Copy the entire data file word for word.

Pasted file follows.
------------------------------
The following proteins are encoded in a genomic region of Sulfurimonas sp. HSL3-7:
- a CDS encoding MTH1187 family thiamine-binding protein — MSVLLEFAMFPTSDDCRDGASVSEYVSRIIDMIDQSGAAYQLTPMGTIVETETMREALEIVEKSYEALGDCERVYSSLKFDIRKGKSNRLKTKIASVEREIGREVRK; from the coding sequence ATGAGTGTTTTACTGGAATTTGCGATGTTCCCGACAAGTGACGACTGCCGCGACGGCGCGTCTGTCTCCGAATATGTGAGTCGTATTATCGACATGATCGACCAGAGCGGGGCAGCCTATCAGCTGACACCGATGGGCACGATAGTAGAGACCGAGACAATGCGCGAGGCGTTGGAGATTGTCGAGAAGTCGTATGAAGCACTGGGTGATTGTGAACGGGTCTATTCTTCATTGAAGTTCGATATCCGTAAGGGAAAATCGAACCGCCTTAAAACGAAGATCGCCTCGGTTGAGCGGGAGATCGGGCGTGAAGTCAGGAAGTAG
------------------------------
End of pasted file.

The following proteins are encoded in a genomic region of Sulfurimonas sp. HSL3-7:
- a CDS encoding MTH1187 family thiamine-binding protein — MSVLLEFAMFPTSDDCRDGASVSEYVSRIIDMIDQSGAAYQLTPMGTIVETETMREALEIVEKSYEALGDCERVYSSLKFDIRKGKSNRLKTKIASVEREIGREVRK; from the coding sequence ATGAGTGTTTTACTGGAATTTGCGATGTTCCCGACAAGTGACGACTGCCGCGACGGCGCGTCTGTCTCCGAATATGTGAGTCGTATTATCGACATGATCGACCAGAGCGGGGCAGCCTATCAGCTGACACCGATGGGCACGATAGTAGAGACCGAGACAATGCGCGAGGCGTTGGAGATTGTCGAGAAGTCGTATGAAGCACTGGGTGATTGTGAACGGGTCTATTCTTCATTGAAGTTCGATATCCGTAAGGGAAAATCGAACCGCCTTAAAACGAAGATCGCCTCGGTTGAGCGGGAGATCGGGCGTGAAGTCAGGAAGTAG